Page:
40th HS/CC shares recipe for success

MALMSTROM AIR FORCE BASE, Mont. -- With more than 125,000 accident-free hours of helicopter operations, many have asked me, "How do you do it?" 

The 40th Helicopter Squadron has been proudly and faithfully serving the members of Team Malmstrom for more than 40 years. It is one of only four active-duty helicopter units in Air Force Space Command and the most diverse of its kind in 20th Air Force. I have the honor and privilege of leading the command's finest helicopter pilots, flight engineers and operations support personnel while executing the most dynamic and complex Air Force UH-1N helicopter operations support missions. 

The 40th HS conducts security force response operations, convoy operations, delivery of essential maintenance parts or equipment, search and rescue, medical evacuation and personnel transport. The helicopters and crews provide a valuable tool to increase security and situational awareness in remote areas and across widespread areas of operations within the 341st Space Wing's 23,500 square-mile missile complex. 

From start to finish, successful sortie execution is completely a team effort, requiring the utmost of professionalism and self-discipline from the aircrew, life support personnel, aviation resource and information managers, quality assurance evaluators and line mechanics. During my brief tenure as the commander of the 40th HS, I have become thoroughly convinced that if you take care of the people, the mission will tend to take care of itself. When given the appropriate organizational environment, culture and resources, today's Airmen can do just about anything. During the quest to find a "better place to be," much has been written about not only doing things right but about doing the right things and having the wisdom to recognize the difference. Our organization is replete with outstanding leaders, followers, managers, mentors, warriors and thinkers. While I certainly do not have the corner on the market when it comes to the "recipe for success," I've spent a great deal of time reflecting on this subject and I've arrived at several different conclusions: 

1. You must have the professional courage to do what is right as opposed to what is popular. Our first core value of integrity is simply non-negotiable. We are in the business of saving lives and protecting valuable resources, our leadership must be willing to adopt the hard "right" over the easy "wrong." If we fail in this regard, the consequences are completely unacceptable. 

2. There is nothing more frustrating than a leader who needs to have all of the facts before taking action. Our professional lives are full of uncertainty and indecisive leadership only exacerbates this uncertainty. An effective leader must be willing to take measured and calculated risks and to be decisive. Anything less paralyzes a unit and leads to mission stagnation.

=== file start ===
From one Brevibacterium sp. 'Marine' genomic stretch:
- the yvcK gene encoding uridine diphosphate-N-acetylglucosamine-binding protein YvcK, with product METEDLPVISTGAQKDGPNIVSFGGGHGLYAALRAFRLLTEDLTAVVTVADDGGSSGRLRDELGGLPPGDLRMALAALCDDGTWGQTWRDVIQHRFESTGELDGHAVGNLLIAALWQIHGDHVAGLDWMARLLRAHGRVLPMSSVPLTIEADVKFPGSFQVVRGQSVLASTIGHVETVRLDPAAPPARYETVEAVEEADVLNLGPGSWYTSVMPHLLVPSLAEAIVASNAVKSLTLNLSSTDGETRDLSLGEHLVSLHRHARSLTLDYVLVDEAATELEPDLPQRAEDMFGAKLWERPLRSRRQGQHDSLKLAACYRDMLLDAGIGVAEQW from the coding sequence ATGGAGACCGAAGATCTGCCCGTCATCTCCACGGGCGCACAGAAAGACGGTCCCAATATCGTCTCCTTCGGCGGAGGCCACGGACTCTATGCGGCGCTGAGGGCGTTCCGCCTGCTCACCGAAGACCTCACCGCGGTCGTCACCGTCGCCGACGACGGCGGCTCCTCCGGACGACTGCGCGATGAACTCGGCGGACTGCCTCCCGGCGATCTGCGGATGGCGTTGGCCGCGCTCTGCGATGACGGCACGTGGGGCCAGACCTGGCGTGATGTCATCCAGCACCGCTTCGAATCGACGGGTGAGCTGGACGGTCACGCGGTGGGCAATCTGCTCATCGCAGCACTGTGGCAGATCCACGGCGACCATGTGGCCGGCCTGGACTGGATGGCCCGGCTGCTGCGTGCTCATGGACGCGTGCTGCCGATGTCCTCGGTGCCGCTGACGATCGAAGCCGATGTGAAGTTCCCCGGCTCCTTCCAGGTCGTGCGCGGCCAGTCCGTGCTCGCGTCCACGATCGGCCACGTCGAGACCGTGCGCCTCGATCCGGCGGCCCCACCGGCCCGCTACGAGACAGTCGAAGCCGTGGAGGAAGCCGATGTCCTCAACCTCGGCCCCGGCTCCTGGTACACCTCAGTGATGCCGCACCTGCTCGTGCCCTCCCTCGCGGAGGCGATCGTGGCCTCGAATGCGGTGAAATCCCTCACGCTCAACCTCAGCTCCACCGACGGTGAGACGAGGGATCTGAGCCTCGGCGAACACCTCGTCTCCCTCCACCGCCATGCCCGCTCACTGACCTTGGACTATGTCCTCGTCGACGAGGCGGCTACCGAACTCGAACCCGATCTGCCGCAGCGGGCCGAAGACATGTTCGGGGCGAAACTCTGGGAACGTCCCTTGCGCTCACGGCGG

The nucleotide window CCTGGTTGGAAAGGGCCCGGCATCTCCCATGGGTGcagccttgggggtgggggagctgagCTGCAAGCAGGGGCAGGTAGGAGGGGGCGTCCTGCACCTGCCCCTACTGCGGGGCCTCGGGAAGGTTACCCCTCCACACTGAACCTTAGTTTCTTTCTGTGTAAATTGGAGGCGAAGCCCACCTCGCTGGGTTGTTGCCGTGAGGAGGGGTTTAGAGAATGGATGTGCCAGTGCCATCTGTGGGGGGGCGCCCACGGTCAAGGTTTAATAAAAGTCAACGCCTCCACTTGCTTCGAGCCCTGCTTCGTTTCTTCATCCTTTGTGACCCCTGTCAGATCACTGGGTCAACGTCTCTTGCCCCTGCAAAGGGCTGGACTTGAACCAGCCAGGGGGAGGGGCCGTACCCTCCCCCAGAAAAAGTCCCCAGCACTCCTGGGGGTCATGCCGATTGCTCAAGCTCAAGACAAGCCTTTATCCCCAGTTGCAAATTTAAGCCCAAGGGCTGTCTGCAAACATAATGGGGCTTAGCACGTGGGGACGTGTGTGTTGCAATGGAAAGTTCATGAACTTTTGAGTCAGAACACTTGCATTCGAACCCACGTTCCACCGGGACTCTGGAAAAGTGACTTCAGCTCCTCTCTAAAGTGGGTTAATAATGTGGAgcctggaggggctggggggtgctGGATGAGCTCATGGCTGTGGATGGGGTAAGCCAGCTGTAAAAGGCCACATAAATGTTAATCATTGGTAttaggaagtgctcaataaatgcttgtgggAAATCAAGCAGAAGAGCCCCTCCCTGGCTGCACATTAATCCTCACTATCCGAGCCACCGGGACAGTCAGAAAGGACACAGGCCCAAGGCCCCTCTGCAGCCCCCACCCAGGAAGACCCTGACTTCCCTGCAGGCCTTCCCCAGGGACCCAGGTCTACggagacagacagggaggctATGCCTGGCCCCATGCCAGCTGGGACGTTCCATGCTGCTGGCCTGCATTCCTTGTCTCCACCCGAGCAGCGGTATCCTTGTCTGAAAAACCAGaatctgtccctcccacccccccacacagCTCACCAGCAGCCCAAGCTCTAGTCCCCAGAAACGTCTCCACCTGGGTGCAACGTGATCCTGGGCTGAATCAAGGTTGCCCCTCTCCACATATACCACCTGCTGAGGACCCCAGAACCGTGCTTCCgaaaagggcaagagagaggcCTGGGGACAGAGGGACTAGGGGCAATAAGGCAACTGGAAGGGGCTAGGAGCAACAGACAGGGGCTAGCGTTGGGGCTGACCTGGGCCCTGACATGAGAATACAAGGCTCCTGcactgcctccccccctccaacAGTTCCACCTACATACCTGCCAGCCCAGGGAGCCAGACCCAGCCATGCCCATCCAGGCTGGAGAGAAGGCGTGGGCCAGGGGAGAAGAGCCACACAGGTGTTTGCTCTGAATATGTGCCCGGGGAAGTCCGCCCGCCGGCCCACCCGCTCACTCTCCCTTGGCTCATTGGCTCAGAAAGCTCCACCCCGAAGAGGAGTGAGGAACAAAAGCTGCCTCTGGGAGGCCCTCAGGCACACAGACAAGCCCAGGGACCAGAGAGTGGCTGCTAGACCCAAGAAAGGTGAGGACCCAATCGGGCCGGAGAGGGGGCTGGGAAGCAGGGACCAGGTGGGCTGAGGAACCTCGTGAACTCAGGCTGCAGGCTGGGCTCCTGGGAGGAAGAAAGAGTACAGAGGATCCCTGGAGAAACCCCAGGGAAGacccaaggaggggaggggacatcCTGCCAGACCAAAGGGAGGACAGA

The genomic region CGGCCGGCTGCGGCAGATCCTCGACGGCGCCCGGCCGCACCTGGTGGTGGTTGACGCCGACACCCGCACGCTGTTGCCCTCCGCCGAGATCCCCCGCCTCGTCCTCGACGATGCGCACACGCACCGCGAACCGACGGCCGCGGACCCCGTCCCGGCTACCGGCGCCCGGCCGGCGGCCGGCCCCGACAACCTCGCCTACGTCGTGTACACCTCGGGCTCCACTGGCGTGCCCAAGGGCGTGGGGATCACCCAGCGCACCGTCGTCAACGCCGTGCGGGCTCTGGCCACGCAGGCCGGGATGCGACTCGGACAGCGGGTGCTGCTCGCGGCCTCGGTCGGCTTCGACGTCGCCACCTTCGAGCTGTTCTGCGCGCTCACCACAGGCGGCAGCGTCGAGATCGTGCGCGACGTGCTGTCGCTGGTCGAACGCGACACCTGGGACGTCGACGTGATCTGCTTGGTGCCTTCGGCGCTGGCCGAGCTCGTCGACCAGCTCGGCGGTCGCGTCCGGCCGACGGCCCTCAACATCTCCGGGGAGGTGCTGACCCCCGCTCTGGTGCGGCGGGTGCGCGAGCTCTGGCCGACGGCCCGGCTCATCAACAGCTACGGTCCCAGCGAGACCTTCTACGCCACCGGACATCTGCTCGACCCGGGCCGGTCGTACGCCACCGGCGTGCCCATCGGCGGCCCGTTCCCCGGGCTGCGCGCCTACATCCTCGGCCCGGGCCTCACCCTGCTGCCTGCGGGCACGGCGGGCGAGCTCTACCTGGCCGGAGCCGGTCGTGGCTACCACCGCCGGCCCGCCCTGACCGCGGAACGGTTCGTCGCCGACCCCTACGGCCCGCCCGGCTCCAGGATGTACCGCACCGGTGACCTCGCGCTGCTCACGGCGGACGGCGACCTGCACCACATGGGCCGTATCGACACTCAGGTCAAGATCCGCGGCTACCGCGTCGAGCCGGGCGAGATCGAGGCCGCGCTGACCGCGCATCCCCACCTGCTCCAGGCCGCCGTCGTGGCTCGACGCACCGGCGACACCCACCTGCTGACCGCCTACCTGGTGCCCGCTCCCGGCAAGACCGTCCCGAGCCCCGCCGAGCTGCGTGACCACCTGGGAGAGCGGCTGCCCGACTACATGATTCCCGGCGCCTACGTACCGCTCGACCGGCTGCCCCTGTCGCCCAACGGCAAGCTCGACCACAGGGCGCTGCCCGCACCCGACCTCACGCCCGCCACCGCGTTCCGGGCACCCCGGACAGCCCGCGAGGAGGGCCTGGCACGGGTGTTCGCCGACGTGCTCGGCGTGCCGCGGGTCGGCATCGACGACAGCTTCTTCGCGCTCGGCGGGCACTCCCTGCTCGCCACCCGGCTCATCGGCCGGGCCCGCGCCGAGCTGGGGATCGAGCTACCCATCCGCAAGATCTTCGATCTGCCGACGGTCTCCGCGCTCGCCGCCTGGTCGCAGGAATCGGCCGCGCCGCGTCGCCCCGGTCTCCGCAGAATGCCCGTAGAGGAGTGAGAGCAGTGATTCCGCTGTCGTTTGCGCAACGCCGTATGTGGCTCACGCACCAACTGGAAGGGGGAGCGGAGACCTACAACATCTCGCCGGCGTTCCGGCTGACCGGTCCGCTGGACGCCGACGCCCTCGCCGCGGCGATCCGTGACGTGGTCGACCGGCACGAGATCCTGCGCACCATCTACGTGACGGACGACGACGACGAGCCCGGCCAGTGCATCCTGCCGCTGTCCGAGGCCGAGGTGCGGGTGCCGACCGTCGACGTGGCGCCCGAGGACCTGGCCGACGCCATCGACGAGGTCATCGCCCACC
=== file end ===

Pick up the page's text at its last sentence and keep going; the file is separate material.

3. Technical competence in your respective job specialty is essential. Study and train like you are going to fight; you may have to one day. You should always strive to be the best you can be and take pride in ownership for a job well done - be willing to go the extra mile because it is the right thing to do. While positive feedback and money can motivate some towards a common goal, nothing can replace the respect of your peers, job satisfaction and intrinsic motivation. 

4. Set the example in your personal and professional conduct. Failure to do so can often paralyze leadership's credibility and create a significant barrier to successful mission accomplishment. Physical, emotional and spiritual readiness often breeds a positive attitude - the antidote for failure. 

5. Always bring a healthy dose of humility to the table - this trait should be on everyone's dietary plan. Everyone is replaceable. Your in-box will always be full and you should never take yourself or your circumstances too seriously. The last part is often easier said than done, since many of us have very real and serious personal and professional circumstances that we must deal with on a daily basis. You simply need to put this into context and realize that everything is relative - it could be worse. 

6. Sound communication and relationships are the absolute bedrock for mission success. Listening, speaking and writing effectiveness are a huge component of human interaction and an absolutely critical component to success. 

While effective leadership and mission success cannot be captured in a jar, I have found the aforementioned guidelines to be very helpful in keeping me in the lanes during the elusive quest to find "a better place to be." While the true measure of anyone's character is how you handle the bad stuff and the good stuff, these principles will give the leader a solid foundation on which to build and assist him or her in handling the myriad of different circumstances that will be thrown at them during the course of an Air Force career in their quest to make a difference.